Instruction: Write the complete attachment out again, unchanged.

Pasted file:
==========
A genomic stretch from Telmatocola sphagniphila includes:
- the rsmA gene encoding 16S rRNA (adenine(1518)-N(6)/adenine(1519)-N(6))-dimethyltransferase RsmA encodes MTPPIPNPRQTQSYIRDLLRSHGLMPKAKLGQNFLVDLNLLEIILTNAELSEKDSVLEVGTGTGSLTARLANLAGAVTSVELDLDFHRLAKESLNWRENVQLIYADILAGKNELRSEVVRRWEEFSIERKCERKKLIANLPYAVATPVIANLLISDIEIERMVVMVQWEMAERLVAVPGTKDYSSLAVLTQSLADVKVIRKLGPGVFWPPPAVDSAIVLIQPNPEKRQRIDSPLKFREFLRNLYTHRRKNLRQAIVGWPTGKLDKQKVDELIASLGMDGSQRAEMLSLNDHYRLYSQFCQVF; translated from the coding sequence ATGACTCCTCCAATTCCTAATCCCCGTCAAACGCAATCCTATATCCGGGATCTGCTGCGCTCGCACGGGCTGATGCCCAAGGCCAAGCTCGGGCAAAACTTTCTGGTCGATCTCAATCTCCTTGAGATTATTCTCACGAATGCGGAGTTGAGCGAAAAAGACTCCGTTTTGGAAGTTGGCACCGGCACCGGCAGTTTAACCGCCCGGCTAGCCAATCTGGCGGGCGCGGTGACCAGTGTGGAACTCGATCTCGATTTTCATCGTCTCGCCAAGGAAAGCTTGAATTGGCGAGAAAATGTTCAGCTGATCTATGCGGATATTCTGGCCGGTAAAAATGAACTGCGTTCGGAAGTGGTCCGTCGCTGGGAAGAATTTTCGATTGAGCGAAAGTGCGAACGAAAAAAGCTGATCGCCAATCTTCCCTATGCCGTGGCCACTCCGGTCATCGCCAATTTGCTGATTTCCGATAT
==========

A genomic stretch from Telmatocola sphagniphila includes:
- the rsmA gene encoding 16S rRNA (adenine(1518)-N(6)/adenine(1519)-N(6))-dimethyltransferase RsmA encodes MTPPIPNPRQTQSYIRDLLRSHGLMPKAKLGQNFLVDLNLLEIILTNAELSEKDSVLEVGTGTGSLTARLANLAGAVTSVELDLDFHRLAKESLNWRENVQLIYADILAGKNELRSEVVRRWEEFSIERKCERKKLIANLPYAVATPVIANLLISDIEIERMVVMVQWEMAERLVAVPGTKDYSSLAVLTQSLADVKVIRKLGPGVFWPPPAVDSAIVLIQPNPEKRQRIDSPLKFREFLRNLYTHRRKNLRQAIVGWPTGKLDKQKVDELIASLGMDGSQRAEMLSLNDHYRLYSQFCQVF; translated from the coding sequence ATGACTCCTCCAATTCCTAATCCCCGTCAAACGCAATCCTATATCCGGGATCTGCTGCGCTCGCACGGGCTGATGCCCAAGGCCAAGCTCGGGCAAAACTTTCTGGTCGATCTCAATCTCCTTGAGATTATTCTCACGAATGCGGAGTTGAGCGAAAAAGACTCCGTTTTGGAAGTTGGCACCGGCACCGGCAGTTTAACCGCCCGGCTAGCCAATCTGGCGGGCGCGGTGACCAGTGTGGAACTCGATCTCGATTTTCATCGTCTCGCCAAGGAAAGCTTGAATTGGCGAGAAAATGTTCAGCTGATCTATGCGGATATTCTGGCCGGTAAAAATGAACTGCGTTCGGAAGTGGTCCGTCGCTGGGAAGAATTTTCGATTGAGCGAAAGTGCGAACGAAAAAAGCTGATCGCCAATCTTCCCTATGCCGTGGCCACTCCGGTCATCGCCAATTTGCTGATTTCCGATAT